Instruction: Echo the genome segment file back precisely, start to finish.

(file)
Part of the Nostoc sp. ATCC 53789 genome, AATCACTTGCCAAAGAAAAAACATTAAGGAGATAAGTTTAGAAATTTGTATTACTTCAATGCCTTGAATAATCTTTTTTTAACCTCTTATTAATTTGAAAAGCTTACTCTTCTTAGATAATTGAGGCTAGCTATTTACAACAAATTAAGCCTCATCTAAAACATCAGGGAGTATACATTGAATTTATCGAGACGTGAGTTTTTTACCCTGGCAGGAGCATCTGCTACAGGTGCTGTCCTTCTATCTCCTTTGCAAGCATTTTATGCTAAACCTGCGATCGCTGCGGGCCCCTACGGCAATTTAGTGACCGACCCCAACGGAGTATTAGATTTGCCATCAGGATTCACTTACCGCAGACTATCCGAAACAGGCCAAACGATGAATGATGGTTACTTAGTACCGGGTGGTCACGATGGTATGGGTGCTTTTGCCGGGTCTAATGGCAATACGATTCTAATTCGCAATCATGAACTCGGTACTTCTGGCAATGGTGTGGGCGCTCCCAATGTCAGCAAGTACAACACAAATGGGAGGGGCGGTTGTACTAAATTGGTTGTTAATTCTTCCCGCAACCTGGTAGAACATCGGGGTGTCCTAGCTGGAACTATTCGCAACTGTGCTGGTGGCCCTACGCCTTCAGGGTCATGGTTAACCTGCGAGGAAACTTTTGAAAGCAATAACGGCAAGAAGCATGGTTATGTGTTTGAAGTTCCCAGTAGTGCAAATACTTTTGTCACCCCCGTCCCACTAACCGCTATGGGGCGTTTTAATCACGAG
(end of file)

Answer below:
Part of the Nostoc sp. ATCC 53789 genome, AATCACTTGCCAAAGAAAAAACATTAAGGAGATAAGTTTAGAAATTTGTATTACTTCAATGCCTTGAATAATCTTTTTTTAACCTCTTATTAATTTGAAAAGCTTACTCTTCTTAGATAATTGAGGCTAGCTATTTACAACAAATTAAGCCTCATCTAAAACATCAGGGAGTATACATTGAATTTATCGAGACGTGAGTTTTTTACCCTGGCAGGAGCATCTGCTACAGGTGCTGTCCTTCTATCTCCTTTGCAAGCATTTTATGCTAAACCTGCGATCGCTGCGGGCCCCTACGGCAATTTAGTGACCGACCCCAACGGAGTATTAGATTTGCCATCAGGATTCACTTACCGCAGACTATCCGAAACAGGCCAAACGATGAATGATGGTTACTTAGTACCGGGTGGTCACGATGGTATGGGTGCTTTTGCCGGGTCTAATGGCAATACGATTCTAATTCGCAATCATGAACTCGGTACTTCTGGCAATGGTGTGGGCGCTCCCAATGTCAGCAAGTACAACACAAATGGGAGGGGCGGTTGTACTAAATTGGTTGTTAATTCTTCCCGCAACCTGGTAGAACATCGGGGTGTCCTAGCTGGAACTATTCGCAACTGTGCTGGTGGCCCTACGCCTTCAGGGTCATGGTTAACCTGCGAGGAAACTTTTGAAAGCAATAACGGCAAGAAGCATGGTTATGTGTTTGAAGTTCCCAGTAGTGCAAATACTTTTGTCACCCCCGTCCCACTAACCGCTATGGGGCGTTTTAATCACGAG